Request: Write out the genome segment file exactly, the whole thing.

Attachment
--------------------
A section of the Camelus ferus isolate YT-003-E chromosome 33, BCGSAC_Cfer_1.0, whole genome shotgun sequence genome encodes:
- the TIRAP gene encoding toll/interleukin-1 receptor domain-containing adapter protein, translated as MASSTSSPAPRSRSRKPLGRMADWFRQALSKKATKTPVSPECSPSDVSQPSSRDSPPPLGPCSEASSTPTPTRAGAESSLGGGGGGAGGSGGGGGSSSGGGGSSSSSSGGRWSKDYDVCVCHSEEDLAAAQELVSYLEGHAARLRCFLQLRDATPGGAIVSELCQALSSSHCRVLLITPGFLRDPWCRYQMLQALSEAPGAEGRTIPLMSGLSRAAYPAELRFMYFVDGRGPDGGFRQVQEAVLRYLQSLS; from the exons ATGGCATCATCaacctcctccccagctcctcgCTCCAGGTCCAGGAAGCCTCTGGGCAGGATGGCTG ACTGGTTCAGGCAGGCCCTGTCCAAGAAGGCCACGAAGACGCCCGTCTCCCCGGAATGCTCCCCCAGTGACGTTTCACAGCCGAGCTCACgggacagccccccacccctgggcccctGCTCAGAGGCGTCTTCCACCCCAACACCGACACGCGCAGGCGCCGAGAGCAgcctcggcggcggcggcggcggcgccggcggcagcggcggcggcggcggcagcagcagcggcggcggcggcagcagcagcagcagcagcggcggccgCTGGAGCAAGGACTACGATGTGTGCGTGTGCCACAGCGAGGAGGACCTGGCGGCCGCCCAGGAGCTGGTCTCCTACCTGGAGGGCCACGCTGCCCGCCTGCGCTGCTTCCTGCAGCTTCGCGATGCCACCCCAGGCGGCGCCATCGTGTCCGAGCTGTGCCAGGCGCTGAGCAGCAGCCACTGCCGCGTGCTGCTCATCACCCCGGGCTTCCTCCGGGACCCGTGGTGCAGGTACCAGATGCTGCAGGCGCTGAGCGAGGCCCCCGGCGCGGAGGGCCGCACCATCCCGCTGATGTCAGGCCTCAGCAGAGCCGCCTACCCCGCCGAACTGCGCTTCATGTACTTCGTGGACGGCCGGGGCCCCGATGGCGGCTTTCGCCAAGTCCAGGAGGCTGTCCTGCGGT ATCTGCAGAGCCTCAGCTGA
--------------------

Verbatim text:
A section of the Camelus ferus isolate YT-003-E chromosome 33, BCGSAC_Cfer_1.0, whole genome shotgun sequence genome encodes:
- the TIRAP gene encoding toll/interleukin-1 receptor domain-containing adapter protein, translated as MASSTSSPAPRSRSRKPLGRMADWFRQALSKKATKTPVSPECSPSDVSQPSSRDSPPPLGPCSEASSTPTPTRAGAESSLGGGGGGAGGSGGGGGSSSGGGGSSSSSSGGRWSKDYDVCVCHSEEDLAAAQELVSYLEGHAARLRCFLQLRDATPGGAIVSELCQALSSSHCRVLLITPGFLRDPWCRYQMLQALSEAPGAEGRTIPLMSGLSRAAYPAELRFMYFVDGRGPDGGFRQVQEAVLRYLQSLS; from the exons ATGGCATCATCaacctcctccccagctcctcgCTCCAGGTCCAGGAAGCCTCTGGGCAGGATGGCTG ACTGGTTCAGGCAGGCCCTGTCCAAGAAGGCCACGAAGACGCCCGTCTCCCCGGAATGCTCCCCCAGTGACGTTTCACAGCCGAGCTCACgggacagccccccacccctgggcccctGCTCAGAGGCGTCTTCCACCCCAACACCGACACGCGCAGGCGCCGAGAGCAgcctcggcggcggcggcggcggcgccggcggcagcggcggcggcggcggcagcagcagcggcggcggcggcagcagcagcagcagcagcggcggccgCTGGAGCAAGGACTACGATGTGTGCGTGTGCCACAGCGAGGAGGACCTGGCGGCCGCCCAGGAGCTGGTCTCCTACCTGGAGGGCCACGCTGCCCGCCTGCGCTGCTTCCTGCAGCTTCGCGATGCCACCCCAGGCGGCGCCATCGTGTCCGAGCTGTGCCAGGCGCTGAGCAGCAGCCACTGCCGCGTGCTGCTCATCACCCCGGGCTTCCTCCGGGACCCGTGGTGCAGGTACCAGATGCTGCAGGCGCTGAGCGAGGCCCCCGGCGCGGAGGGCCGCACCATCCCGCTGATGTCAGGCCTCAGCAGAGCCGCCTACCCCGCCGAACTGCGCTTCATGTACTTCGTGGACGGCCGGGGCCCCGATGGCGGCTTTCGCCAAGTCCAGGAGGCTGTCCTGCGGT ATCTGCAGAGCCTCAGCTGA